Have you ever had someone try to climb in your canoe while you were in the middle of the lake? Talk about a disaster. It’s almost impossible to get in without disrupting, flipping or even sinking the canoe. This is the picture I often see in the sports world today between parents and coaches.
As coaches we often try to keep parents out of our boat when it comes to our teams. We say things like:
- “they’re crazy”
- “I am the coach”
- “they have never played a sport in their life”
- “I don’t tell them how to parent so they don’t need to tell me how to coach”
I understand where you are coming from and if I am honest, I have made some of those statements myself. However, the longer I have been in the athletic world the more I have realized that parents need to be in the boat with us on this journey.
WARNING: If we don’t invite them in the boat at the proper time they will try to get in at the wrong time and perhaps intentionally or unintentionally sink the boat.
One of the most effective ways we can improve the parent relationship is by initiating the invitation to come on the journey with us. If we are honest, they are coming either way so inviting them and then giving them their proper seat and job description can save you a whole lot of headache and will help you arrive at the determined destination.
I believe there are four ways we can invite parents to partner on the journey with us:
- Connection-get to know your athletes and get to know their parents. As we always say, “the apple doesn’t fall far from the tree”. Get to know the parents and you probably have a better understanding of the athlete. Connecting with the family as a whole when possible allows you to better navigate the athlete relationship and gives you an asset vs an ally when it comes to parents. If our goal is to have maximum impact on the child then putting in the effort to connect with the parents is worth it. To learn more about connection click here!
- Communication-As coaches if we don’t define the standard then our parents and those on the outside will define it for us. This is why it’s critical for us to have a living and breathing mission statement and core values. This will become the standard and filter in which we make all of our decisions and be the selling point to our parents that our programs are about much more than scholarships and skill. Communicating often about who we are and why we do things will give parents better perspective about the sport journey and will help them zoom out and see what really matters.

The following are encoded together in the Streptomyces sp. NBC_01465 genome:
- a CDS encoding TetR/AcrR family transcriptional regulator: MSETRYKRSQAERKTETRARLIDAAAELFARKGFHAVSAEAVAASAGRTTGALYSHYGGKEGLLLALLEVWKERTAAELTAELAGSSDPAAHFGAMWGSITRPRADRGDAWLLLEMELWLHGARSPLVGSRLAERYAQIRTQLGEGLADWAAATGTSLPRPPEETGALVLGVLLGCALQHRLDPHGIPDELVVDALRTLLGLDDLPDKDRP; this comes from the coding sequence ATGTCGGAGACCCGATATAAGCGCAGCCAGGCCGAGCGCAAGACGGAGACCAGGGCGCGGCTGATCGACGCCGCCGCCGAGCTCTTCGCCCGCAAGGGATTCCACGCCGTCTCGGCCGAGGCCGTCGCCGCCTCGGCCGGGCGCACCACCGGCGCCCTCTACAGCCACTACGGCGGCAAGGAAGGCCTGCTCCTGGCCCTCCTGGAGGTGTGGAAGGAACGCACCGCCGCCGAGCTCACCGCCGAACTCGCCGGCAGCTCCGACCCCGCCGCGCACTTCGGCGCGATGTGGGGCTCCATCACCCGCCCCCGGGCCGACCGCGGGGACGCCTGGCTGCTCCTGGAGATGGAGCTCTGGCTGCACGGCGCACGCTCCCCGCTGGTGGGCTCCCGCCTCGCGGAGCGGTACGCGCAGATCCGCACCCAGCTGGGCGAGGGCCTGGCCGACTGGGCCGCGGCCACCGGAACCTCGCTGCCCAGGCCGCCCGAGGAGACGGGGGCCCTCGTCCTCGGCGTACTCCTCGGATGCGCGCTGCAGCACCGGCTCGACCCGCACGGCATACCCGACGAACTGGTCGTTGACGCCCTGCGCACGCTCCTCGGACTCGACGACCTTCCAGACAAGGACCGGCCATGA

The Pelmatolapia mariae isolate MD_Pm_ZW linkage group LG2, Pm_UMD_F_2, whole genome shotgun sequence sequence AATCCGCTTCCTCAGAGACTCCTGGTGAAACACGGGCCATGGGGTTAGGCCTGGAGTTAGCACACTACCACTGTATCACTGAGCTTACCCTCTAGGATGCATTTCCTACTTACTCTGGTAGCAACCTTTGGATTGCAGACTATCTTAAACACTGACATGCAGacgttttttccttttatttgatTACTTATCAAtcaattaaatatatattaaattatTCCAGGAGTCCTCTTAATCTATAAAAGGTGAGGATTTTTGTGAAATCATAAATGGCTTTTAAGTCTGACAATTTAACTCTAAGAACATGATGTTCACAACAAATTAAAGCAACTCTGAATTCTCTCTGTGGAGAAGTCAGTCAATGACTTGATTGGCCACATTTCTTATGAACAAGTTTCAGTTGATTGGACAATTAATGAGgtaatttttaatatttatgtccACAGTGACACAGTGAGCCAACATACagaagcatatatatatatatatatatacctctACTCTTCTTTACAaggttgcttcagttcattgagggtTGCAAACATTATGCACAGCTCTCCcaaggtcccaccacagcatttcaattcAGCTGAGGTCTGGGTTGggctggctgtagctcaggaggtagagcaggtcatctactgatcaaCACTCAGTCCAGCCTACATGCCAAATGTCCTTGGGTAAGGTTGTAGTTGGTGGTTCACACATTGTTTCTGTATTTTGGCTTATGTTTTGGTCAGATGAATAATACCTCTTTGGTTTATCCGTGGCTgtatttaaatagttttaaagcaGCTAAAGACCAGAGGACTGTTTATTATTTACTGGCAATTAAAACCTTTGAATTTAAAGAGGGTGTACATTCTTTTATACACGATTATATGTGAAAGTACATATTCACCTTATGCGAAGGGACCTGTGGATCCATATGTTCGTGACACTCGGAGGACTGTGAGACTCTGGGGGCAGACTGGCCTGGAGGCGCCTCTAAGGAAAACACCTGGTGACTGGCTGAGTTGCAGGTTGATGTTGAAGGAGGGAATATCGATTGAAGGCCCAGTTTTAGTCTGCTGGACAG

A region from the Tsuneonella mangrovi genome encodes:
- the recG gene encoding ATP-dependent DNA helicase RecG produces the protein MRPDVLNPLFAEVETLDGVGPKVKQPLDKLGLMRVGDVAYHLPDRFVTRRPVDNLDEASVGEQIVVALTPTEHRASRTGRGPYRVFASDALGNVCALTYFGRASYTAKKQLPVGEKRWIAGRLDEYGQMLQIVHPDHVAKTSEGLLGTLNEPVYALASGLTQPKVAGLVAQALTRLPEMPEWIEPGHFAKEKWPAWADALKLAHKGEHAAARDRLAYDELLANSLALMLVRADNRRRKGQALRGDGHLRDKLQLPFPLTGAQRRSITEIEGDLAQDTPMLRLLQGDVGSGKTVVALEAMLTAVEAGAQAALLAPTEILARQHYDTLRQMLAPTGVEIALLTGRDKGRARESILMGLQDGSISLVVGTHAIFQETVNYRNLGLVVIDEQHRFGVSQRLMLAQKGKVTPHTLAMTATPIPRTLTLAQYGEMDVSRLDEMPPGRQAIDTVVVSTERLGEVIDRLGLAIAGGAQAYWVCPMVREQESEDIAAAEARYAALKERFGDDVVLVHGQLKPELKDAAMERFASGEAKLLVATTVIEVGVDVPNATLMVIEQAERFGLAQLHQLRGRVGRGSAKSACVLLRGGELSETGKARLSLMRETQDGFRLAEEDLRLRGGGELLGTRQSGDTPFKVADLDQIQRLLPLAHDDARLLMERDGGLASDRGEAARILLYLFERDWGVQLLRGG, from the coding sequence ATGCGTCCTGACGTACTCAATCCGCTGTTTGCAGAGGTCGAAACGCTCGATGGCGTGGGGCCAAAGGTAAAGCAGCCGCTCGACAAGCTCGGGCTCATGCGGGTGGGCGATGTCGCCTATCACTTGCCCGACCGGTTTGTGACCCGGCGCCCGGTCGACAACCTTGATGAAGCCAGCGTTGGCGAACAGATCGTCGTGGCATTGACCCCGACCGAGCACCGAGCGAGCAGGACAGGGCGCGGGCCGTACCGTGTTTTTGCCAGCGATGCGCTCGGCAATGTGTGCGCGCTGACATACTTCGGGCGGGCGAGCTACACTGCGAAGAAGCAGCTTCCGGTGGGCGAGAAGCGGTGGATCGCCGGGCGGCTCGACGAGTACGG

“Don’t get so consumed with what matters now that you lose sight of what matters most” Heath Eslinger
- Collaboration-If we are going to ask them to work the concession stand, attend games, wash cars and sell coupon cards then we need to be willing to collaborate with them about their most prized possession. Collaboration is not about giving them the power to make decisions it’s about utilizing their knowledge to gain useful information so that we can make the best decision. Who knows their kids better than anyone? Parents! Stop living in fear of asking parents questions. If you will lead the conversation, then you will have an opportunity to navigate where it goes. If they lead the conversation……okay, let’s stay positive you just lead it. We all know it could get ugly. Check out this video that shows how parents could possibly provide you insight on your players:
- Celebration-We often tell the parents what they do wrong and we often share what their kids do wrong. Begin to look for ways to celebrate what they do well. Remember, “what gets rewarded gets repeated”. If our only conversations are correction and there is never any celebration, then they will probably simply stick to correcting us behind our back as well. Create a habit of honoring good behavior in both parents and players. Often times they are not looking for playing time they are simply looking for their child to be validated. We all like to be valued so be strategic and consistent on how you can value their child and the relationship you have with parents.
Remember, you are the leader of the corporate team. They are the parent of the individual child. If we want them to put themselves in our shoes, then we need to be willing to put ourselves in their shoes. As a parent of four I have learned just how hard it is to parent well. After 20 years in coaching I also know how hard it is to be a great coach. What if we took two really difficult jobs and worked together for the sake of the child? I believe we would truly “restore the joy” for coach, parent, and athlete.
Invite them in the boat while it’s on the land, offer them the proper seat, encourage them to row in the same direction and enjoy arriving at the desired destination.
Thanks for being a Coach!
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